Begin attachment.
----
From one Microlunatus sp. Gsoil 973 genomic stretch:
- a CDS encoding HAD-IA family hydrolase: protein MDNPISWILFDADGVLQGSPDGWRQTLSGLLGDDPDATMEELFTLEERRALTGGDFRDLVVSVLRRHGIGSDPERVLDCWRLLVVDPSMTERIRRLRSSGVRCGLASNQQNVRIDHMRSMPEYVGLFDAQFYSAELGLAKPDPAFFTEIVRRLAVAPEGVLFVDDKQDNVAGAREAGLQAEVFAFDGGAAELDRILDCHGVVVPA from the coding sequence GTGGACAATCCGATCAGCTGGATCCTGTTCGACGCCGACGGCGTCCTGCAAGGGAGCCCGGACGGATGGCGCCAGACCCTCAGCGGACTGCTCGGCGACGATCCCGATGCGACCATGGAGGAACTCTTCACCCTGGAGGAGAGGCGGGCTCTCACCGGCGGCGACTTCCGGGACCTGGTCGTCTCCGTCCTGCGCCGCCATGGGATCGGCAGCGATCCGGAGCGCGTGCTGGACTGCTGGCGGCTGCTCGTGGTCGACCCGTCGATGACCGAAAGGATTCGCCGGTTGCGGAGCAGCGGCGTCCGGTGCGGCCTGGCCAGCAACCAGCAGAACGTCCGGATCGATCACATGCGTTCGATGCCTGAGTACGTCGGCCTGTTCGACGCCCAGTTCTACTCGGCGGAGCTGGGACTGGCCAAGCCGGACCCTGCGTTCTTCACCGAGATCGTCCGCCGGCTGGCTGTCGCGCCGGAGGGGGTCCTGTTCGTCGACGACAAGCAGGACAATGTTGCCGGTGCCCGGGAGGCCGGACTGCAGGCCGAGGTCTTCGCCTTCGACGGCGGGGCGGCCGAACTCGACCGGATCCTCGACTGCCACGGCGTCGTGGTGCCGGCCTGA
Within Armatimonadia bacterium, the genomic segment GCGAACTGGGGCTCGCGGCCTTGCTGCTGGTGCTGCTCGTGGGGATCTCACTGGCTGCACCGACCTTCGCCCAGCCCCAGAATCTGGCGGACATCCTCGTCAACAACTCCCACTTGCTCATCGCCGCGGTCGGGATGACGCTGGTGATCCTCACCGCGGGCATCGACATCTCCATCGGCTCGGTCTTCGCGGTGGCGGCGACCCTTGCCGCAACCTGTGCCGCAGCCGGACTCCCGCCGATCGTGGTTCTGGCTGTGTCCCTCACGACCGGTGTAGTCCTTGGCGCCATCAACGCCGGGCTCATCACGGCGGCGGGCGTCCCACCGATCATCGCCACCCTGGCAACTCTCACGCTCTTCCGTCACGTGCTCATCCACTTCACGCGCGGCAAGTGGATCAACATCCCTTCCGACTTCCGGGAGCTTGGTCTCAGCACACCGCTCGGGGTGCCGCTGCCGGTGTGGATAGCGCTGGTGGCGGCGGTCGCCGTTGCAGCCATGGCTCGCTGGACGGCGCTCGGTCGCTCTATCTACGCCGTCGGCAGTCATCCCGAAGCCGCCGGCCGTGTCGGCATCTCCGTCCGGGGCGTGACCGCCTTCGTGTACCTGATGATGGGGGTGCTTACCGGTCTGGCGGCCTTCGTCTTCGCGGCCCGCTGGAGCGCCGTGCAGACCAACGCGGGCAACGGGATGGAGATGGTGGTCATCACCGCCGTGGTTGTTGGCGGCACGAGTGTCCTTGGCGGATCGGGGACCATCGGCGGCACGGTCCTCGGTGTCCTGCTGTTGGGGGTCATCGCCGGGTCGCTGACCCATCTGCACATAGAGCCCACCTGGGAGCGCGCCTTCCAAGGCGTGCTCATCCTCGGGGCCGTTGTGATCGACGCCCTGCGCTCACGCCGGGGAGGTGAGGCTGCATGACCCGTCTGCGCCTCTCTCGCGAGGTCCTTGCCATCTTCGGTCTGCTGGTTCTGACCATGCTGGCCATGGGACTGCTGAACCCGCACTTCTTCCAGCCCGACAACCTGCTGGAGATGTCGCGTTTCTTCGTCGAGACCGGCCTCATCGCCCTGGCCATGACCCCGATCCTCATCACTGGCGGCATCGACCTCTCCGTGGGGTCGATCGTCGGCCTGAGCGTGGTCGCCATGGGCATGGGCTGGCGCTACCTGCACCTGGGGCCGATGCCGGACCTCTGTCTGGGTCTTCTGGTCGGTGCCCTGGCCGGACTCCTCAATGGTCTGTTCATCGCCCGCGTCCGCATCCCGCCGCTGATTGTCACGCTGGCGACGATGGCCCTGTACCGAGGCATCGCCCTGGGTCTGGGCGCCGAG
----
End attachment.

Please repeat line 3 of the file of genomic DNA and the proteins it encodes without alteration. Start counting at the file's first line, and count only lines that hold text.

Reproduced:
Within Armatimonadia bacterium, the genomic segment GCGAACTGGGGCTCGCGGCCTTGCTGCTGGTGCTGCTCGTGGGGATCTCACTGGCTGCACCGACCTTCGCCCAGCCCCAGAATCTGGCGGACATCCTCGTCAACAACTCCCACTTGCTCATCGCCGCGGTCGGGATGACGCTGGTGATCCTCACCGCGGGCATCGACATCTCCATCGGCTCGGTCTTCGCGGTGGCGGCGACCCTTGCCGCAACCTGTGCCGCAGCCGGACTCCCGCCGATCGTGGTTCTGGCTGTGTCCCTCACGACCGGTGTAGTCCTTGGCGCCATCAACGCCGGGCTCATCACGGCGGCGGGCGTCCCACCGATCATCGCCACCCTGGCAACTCTCACGCTCTTCCGTCACGTGCTCATCCACTTCACGCGCGGCAAGTGGATCAACATCCCTTCCGACTTCCGGGAGCTTGGTCTCAGCACACCGCTCGGGGTGCCGCTGCCGGTGTGGATAGCGCTGGTGGCGGCGGTCGCCGTTGCAGCCATGGCTCGCTGGACGGCGCTCGGTCGCTCTATCTACGCCGTCGGCAGTCATCCCGAAGCCGCCGGCCGTGTCGGCATCTCCGTCCGGGGCGTGACCGCCTTCGTGTACCTGATGATGGGGGTGCTTACCGGTCTGGCGGCCTTCGTCTTCGCGGCCCGCTGGAGCGCCGTGCAGACCAACGCGGGCAACGGGATGGAGATGGTGGTCATCACCGCCGTGGTTGTTGGCGGCACGAGTGTCCTTGGCGGATCGGGGACCATCGGCGGCACGGTCCTCGGTGTCCTGCTGTTGGGGGTCATCGCCGGGTCGCTGACCCATCTGCACATAGAGCCCACCTGGGAGCGCGCCTTCCAAGGCGTGCTCATCCTCGGGGCCGTTGTGATCGACGCCCTGCGCTCACGCCGGGGAGGTGAGGCTGCATGACCCGTCTGCGCCTCTCTCGCGAGGTCCTTGCCATCTTCGGTCTGCTGGTTCTGACCATGCTGGCCATGGGACTGCTGAACCCGCACTTCTTCCAGCCCGACAACCTGCTGGAGATGTCGCGTTTCTTCGTCGAGACCGGCCTCATCGCCCTGGCCATGACCCCGATCCTCATCACTGGCGGCATCGACCTCTCCGTGGGGTCGATCGTCGGCCTGAGCGTGGTCGCCATGGGCATGGGCTGGCGCTACCTGCACCTGGGGCCGATGCCGGACCTCTGTCTGGGTCTTCTGGTCGGTGCCCTGGCCGGACTCCTCAATGGTCTGTTCATCGCCCGCGTCCGCATCCCGCCGCTGATTGTCACGCTGGCGACGATGGCCCTGTACCGAGGCATCGCCCTGGGTCTGGGCGCCGAG